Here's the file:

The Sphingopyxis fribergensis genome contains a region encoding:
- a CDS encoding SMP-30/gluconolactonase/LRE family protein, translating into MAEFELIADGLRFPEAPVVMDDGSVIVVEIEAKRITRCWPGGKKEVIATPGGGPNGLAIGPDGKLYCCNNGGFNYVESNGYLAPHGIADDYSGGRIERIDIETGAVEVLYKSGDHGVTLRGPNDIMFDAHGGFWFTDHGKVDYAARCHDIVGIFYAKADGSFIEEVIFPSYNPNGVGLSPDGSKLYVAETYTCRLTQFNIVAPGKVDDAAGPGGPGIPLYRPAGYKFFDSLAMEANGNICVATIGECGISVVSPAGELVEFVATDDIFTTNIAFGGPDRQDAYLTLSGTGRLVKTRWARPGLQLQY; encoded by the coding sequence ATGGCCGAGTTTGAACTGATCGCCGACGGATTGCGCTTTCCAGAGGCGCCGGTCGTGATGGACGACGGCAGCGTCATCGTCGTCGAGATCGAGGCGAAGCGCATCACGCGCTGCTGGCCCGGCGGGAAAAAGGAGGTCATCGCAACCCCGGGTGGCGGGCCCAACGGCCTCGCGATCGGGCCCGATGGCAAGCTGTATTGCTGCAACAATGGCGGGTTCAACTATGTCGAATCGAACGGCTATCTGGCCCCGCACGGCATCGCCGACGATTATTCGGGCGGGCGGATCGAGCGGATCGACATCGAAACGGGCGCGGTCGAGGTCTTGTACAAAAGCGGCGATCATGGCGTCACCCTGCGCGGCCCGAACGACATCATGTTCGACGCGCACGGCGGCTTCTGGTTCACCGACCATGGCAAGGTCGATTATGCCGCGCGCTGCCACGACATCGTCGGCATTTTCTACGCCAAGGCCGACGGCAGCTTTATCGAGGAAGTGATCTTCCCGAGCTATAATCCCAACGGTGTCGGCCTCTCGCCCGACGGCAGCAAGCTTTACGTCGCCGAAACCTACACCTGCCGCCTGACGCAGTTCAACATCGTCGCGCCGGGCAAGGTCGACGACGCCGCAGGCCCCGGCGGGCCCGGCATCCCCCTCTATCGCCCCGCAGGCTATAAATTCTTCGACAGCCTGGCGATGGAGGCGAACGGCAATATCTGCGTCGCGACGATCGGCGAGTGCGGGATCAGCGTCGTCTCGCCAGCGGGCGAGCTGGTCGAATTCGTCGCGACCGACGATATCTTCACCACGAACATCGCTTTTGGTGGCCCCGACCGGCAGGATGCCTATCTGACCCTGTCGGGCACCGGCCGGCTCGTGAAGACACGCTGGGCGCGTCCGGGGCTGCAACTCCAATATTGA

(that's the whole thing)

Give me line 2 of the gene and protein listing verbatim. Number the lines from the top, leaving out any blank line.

- a CDS encoding SMP-30/gluconolactonase/LRE family protein, translating into MAEFELIADGLRFPEAPVVMDDGSVIVVEIEAKRITRCWPGGKKEVIATPGGGPNGLAIGPDGKLYCCNNGGFNYVESNGYLAPHGIADDYSGGRIERIDIETGAVEVLYKSGDHGVTLRGPNDIMFDAHGGFWFTDHGKVDYAARCHDIVGIFYAKADGSFIEEVIFPSYNPNGVGLSPDGSKLYVAETYTCRLTQFNIVAPGKVDDAAGPGGPGIPLYRPAGYKFFDSLAMEANGNICVATIGECGISVVSPAGELVEFVATDDIFTTNIAFGGPDRQDAYLTLSGTGRLVKTRWARPGLQLQY; encoded by the coding sequence ATGGCCGAGTTTGAACTGATCGCCGACGGATTGCGCTTTCCAGAGGCGCCGGTCGTGATGGACGACGGCAGCGTCATCGTCGTCGAGATCGAGGCGAAGCGCATCACGCGCTGCTGGCCCGGCGGGAAAAAGGAGGTCATCGCAACCCCGGGTGGCGGGCCCAACGGCCTCGCGATCGGGCCCGATGGCAAGCTGTATTGCTGCAACAATGGCGGGTTCAACTATGTCGAATCGAACGGCTATCTGGCCCCGCACGGCATCGCCGACGATTATTCGGGCGGGCGGATCGAGCGGATCGACATCGAAACGGGCGCGGTCGAGGTCTTGTACAAAAGCGGCGATCATGGCGTCACCCTGCGCGGCCCGAACGACATCATGTTCGACGCGCACGGCGGCTTCTGGTTCACCGACCATGGCAAGGTCGATTATGCCGCGCGCTGCCACGACATCGTCGGCATTTTCTACGCCAAGGCCGACGGCAGCTTTATCGAGGAAGTGATCTTCCCGAGCTATAATCCCAACGGTGTCGGCCTCTCGCCCGACGGCAGCAAGCTTTACGTCGCCGAAACCTACACCTGCCGCCTGACGCAGTTCAACATCGTCGCGCCGGGCAAGGTCGACGACGCCGCAGGCCCCGGCGGGCCCGGCATCCCCCTCTATCGCCCCGCAGGCTATAAATTCTTCGACAGCCTGGCGATGGAGGCGAACGGCAATATCTGCGTCGCGACGATCGGCGAGTGCGGGATCAGCGTCGTCTCGCCAGCGGGCGAGCTGGTCGAATTCGTCGCGACCGACGATATCTTCACCACGAACATCGCTTTTGGTGGCCCCGACCGGCAGGATGCCTATCTGACCCTGTCGGGCACCGGCCGGCTCGTGAAGACACGCTGGGCGCGTCCGGGGCTGCAACTCCAATATTGA